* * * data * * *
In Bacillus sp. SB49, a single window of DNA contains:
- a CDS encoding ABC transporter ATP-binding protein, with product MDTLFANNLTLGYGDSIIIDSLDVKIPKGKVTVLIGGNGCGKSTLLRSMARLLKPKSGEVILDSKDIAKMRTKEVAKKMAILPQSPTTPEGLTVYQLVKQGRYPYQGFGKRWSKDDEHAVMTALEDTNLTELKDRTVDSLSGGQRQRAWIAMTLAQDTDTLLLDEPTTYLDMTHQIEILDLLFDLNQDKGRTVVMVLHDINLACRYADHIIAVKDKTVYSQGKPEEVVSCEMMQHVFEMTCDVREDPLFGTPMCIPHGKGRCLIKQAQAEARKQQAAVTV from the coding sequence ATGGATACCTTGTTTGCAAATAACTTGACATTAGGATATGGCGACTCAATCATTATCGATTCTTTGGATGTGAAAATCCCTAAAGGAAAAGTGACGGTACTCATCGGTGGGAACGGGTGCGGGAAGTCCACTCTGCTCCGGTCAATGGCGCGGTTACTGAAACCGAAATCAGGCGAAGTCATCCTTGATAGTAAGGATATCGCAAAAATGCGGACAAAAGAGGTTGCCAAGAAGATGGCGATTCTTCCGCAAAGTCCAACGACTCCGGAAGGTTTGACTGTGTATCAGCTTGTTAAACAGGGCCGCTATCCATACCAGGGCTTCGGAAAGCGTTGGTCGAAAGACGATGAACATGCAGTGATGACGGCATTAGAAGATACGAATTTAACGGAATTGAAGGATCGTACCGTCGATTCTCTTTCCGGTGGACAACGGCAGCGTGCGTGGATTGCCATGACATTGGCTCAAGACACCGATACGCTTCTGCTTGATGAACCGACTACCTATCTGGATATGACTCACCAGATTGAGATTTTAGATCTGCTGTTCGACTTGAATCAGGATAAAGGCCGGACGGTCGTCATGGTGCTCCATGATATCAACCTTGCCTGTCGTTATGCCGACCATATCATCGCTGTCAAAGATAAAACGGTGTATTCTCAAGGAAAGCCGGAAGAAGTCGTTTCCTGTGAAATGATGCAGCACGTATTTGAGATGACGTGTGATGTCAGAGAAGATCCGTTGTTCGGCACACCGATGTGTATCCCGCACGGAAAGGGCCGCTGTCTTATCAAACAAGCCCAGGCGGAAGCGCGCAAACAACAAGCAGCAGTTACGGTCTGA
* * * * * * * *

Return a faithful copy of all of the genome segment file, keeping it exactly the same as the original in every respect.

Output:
In Bacillus sp. SB49, a single window of DNA contains:
- a CDS encoding ABC transporter ATP-binding protein, with product MDTLFANNLTLGYGDSIIIDSLDVKIPKGKVTVLIGGNGCGKSTLLRSMARLLKPKSGEVILDSKDIAKMRTKEVAKKMAILPQSPTTPEGLTVYQLVKQGRYPYQGFGKRWSKDDEHAVMTALEDTNLTELKDRTVDSLSGGQRQRAWIAMTLAQDTDTLLLDEPTTYLDMTHQIEILDLLFDLNQDKGRTVVMVLHDINLACRYADHIIAVKDKTVYSQGKPEEVVSCEMMQHVFEMTCDVREDPLFGTPMCIPHGKGRCLIKQAQAEARKQQAAVTV from the coding sequence ATGGATACCTTGTTTGCAAATAACTTGACATTAGGATATGGCGACTCAATCATTATCGATTCTTTGGATGTGAAAATCCCTAAAGGAAAAGTGACGGTACTCATCGGTGGGAACGGGTGCGGGAAGTCCACTCTGCTCCGGTCAATGGCGCGGTTACTGAAACCGAAATCAGGCGAAGTCATCCTTGATAGTAAGGATATCGCAAAAATGCGGACAAAAGAGGTTGCCAAGAAGATGGCGATTCTTCCGCAAAGTCCAACGACTCCGGAAGGTTTGACTGTGTATCAGCTTGTTAAACAGGGCCGCTATCCATACCAGGGCTTCGGAAAGCGTTGGTCGAAAGACGATGAACATGCAGTGATGACGGCATTAGAAGATACGAATTTAACGGAATTGAAGGATCGTACCGTCGATTCTCTTTCCGGTGGACAACGGCAGCGTGCGTGGATTGCCATGACATTGGCTCAAGACACCGATACGCTTCTGCTTGATGAACCGACTACCTATCTGGATATGACTCACCAGATTGAGATTTTAGATCTGCTGTTCGACTTGAATCAGGATAAAGGCCGGACGGTCGTCATGGTGCTCCATGATATCAACCTTGCCTGTCGTTATGCCGACCATATCATCGCTGTCAAAGATAAAACGGTGTATTCTCAAGGAAAGCCGGAAGAAGTCGTTTCCTGTGAAATGATGCAGCACGTATTTGAGATGACGTGTGATGTCAGAGAAGATCCGTTGTTCGGCACACCGATGTGTATCCCGCACGGAAAGGGCCGCTGTCTTATCAAACAAGCCCAGGCGGAAGCGCGCAAACAACAAGCAGCAGTTACGGTCTGA